The Turn Around

Right to left, east coast to west, then turn around and come back again…

I’m finally back on the east coast in my beloved New York City. I was supposed to spend two weeks in California, but plans changed and I wound up staying a third week. After two weeks on the west coast I started to feel homesick, and by the end of three weeks I nearly danced onto the plane to get home.

When we landed at Newark airport, and I saw the city in the window, my heart leapt up to meet it.

One thing that’s surprised me is how short term vs. long term memory works as it pertains to my travel schedule. What I mean is… after being away from home for three weeks, it feels much longer. I start to lose my day to day familiarity with the places I haunt regularly when I’m not there.

I know this because when I return home and go to my regular diner, for instance, they seem surprised to see me. “Hi!” they say, “I haven’t seen you in a while!”

Yes, they sense it too. I’ve been gone just long enough to seem really gone, and when I come back, it is surprising and somehow feels new. My first diner meal when I got home? Greek salad with toasted pita. East coast diners know how to do that right.

And on the west coast, I’m developing a set of go-to places too (a survival tactic). I found a diner, well… let’s call it a diner, but it’s a California diner which is not really a diner but it’s as close to a diner as I’ve found out there. It’s got chrome on the outside; inside it has a counter with swivel stools; a dessert case with eclairs the size of your head; and strange low-slung booths covered in vinyl; plastic plants: all the accoutrements of what is known as “diner.” The menu is decidedly west coast though. Most omelettes come with salsa and sour cream, which is just wierd; and the waitresses don’t call you hon. (I hate that!)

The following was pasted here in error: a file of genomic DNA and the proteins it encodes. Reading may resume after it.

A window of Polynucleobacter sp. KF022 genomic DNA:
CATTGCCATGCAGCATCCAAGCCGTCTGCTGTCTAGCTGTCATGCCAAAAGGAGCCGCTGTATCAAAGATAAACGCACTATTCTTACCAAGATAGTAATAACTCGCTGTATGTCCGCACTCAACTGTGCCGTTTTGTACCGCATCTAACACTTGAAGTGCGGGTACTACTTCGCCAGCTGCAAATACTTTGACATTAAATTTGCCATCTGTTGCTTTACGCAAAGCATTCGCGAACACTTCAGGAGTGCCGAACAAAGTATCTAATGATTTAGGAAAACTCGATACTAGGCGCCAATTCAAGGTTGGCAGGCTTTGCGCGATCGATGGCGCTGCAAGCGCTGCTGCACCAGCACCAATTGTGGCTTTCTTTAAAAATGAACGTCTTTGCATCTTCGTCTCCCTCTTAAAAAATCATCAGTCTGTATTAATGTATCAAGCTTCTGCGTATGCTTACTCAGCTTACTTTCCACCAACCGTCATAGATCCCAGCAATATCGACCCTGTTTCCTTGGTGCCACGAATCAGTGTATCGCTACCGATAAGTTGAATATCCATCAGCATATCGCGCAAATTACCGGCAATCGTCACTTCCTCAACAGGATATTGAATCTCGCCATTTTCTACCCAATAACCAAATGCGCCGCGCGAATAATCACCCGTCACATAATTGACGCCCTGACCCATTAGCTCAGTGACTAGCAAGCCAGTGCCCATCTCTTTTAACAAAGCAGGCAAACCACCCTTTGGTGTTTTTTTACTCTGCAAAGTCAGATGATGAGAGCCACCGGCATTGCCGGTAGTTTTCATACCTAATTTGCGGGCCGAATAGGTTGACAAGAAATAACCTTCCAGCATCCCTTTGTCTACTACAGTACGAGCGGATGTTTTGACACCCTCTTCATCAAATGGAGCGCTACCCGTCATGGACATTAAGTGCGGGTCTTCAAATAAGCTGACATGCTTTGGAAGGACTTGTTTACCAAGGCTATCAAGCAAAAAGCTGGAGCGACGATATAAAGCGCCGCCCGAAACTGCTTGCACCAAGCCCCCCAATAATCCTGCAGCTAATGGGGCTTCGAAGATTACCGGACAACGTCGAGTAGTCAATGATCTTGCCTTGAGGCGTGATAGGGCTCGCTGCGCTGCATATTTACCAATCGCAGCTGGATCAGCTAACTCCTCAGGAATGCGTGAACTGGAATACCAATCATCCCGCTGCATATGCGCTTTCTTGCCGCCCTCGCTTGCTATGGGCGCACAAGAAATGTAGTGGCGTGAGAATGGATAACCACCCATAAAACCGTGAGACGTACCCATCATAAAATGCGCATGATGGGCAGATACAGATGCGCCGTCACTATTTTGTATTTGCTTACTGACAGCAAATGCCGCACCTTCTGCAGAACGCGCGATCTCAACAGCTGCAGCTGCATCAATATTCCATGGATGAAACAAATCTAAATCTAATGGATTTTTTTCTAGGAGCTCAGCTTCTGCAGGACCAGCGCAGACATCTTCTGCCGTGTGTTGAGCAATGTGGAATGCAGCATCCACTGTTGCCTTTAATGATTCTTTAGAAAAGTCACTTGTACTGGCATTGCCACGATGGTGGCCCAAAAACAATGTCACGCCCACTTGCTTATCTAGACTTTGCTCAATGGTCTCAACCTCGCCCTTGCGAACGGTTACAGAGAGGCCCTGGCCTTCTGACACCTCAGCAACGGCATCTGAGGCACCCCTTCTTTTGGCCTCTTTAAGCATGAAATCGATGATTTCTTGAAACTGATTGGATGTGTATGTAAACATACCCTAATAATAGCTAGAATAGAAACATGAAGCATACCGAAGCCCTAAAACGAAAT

Yeah, Silicon Valley is a massive, sprawling suburb. The towns are intersected by large 10 lane freeways and 6-8 lane expressways and busy four lane “local roads.” The traffic there is oppressive. It is not unusual to be completely stopped on a 10 lane freeway, and when traffic begins moving, you’re doing 10 miles an hour for miles and miles. A trip that should take 10 minutes takes 30 during the morning rush hour. (The price of one gallon of regular gas was $4.35 when I left, incidentally.)

Ahh, it’s good to be home. I can jump on the PATH train for 2 bucks and be in New York City within minutes. I can stroll around my Manhattan and enjoy the early signs of Spring arriving (I’m choosing to ignore the weather prediction for light snow showers tomorrow…)

The thing is, I’ve spent this weekend doing a lot of laundry, paying bills and doing my best to catch up on all the tasks, large and small, that need doing but can’t get done if I’m not home.

For example, the handle broke on my heavily abused suitcase when I yanked it off the carousel at Newark baggage claim. So part of my weekend was spent in the search and acquisition of a replacement.

As I brought the luggage to the checkout, I casually mentioned to the cashier that I had just come back from California and the handle broke, so I needed a new bag, yadda yadda yadda.

She said, You were traveling in California? That sounds so glamorous.

That was the word she used. Glamorous. And I said, well, traveling for work isn’t glamorous, trust me.

But it sounds that way to me, she said.

I asked her, Do you have family here?

She tilted her head quizzically. Yes, she said.

Okay, imagine leaving your family for three weeks and living out of a hotel while going to work everyday, I said.

Her brows creased a little, Oh, she said, I guess I see what you mean. That must be kind of hard.

Yeah. That’s what I mean.

And soon I’ll be hitting the road again. And by soon, I mean tomorrow. I’d better enjoy the minutes and hours I have left while I can…

In the meantime, I’ve got to throw the laundry in the dryer………….

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6 Responses

  1. Welcome back, CD, and have a good trip. Glad you got a taste of NYC before departing again. Would love a photo of those head-sized eclairs πŸ™‚

  2. Absence makes the heart grow fonder. Love it when your community notices you haven’t been around for a while, then you know you really are home. Loved this post!

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